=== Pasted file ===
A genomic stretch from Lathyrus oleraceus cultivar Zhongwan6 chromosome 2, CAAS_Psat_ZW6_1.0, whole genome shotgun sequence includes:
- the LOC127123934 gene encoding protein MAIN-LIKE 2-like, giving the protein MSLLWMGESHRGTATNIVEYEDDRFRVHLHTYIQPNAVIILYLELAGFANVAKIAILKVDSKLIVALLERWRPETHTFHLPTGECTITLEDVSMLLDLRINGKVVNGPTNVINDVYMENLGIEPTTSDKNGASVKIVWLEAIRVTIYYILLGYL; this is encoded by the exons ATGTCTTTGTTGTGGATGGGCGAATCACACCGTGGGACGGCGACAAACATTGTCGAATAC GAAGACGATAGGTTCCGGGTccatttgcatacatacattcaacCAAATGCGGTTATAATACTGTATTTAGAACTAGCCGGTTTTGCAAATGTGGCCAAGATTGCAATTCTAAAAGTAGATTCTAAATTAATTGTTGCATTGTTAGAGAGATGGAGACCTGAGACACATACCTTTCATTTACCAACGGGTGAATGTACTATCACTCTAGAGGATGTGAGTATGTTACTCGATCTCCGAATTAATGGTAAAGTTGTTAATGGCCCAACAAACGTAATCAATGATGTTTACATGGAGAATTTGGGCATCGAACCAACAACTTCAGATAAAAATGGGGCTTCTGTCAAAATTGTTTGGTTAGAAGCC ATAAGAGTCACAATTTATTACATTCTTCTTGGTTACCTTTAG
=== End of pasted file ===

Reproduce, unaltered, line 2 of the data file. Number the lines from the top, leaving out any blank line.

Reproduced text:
- the LOC127123934 gene encoding protein MAIN-LIKE 2-like, giving the protein MSLLWMGESHRGTATNIVEYEDDRFRVHLHTYIQPNAVIILYLELAGFANVAKIAILKVDSKLIVALLERWRPETHTFHLPTGECTITLEDVSMLLDLRINGKVVNGPTNVINDVYMENLGIEPTTSDKNGASVKIVWLEAIRVTIYYILLGYL; this is encoded by the exons ATGTCTTTGTTGTGGATGGGCGAATCACACCGTGGGACGGCGACAAACATTGTCGAATAC GAAGACGATAGGTTCCGGGTccatttgcatacatacattcaacCAAATGCGGTTATAATACTGTATTTAGAACTAGCCGGTTTTGCAAATGTGGCCAAGATTGCAATTCTAAAAGTAGATTCTAAATTAATTGTTGCATTGTTAGAGAGATGGAGACCTGAGACACATACCTTTCATTTACCAACGGGTGAATGTACTATCACTCTAGAGGATGTGAGTATGTTACTCGATCTCCGAATTAATGGTAAAGTTGTTAATGGCCCAACAAACGTAATCAATGATGTTTACATGGAGAATTTGGGCATCGAACCAACAACTTCAGATAAAAATGGGGCTTCTGTCAAAATTGTTTGGTTAGAAGCC ATAAGAGTCACAATTTATTACATTCTTCTTGGTTACCTTTAG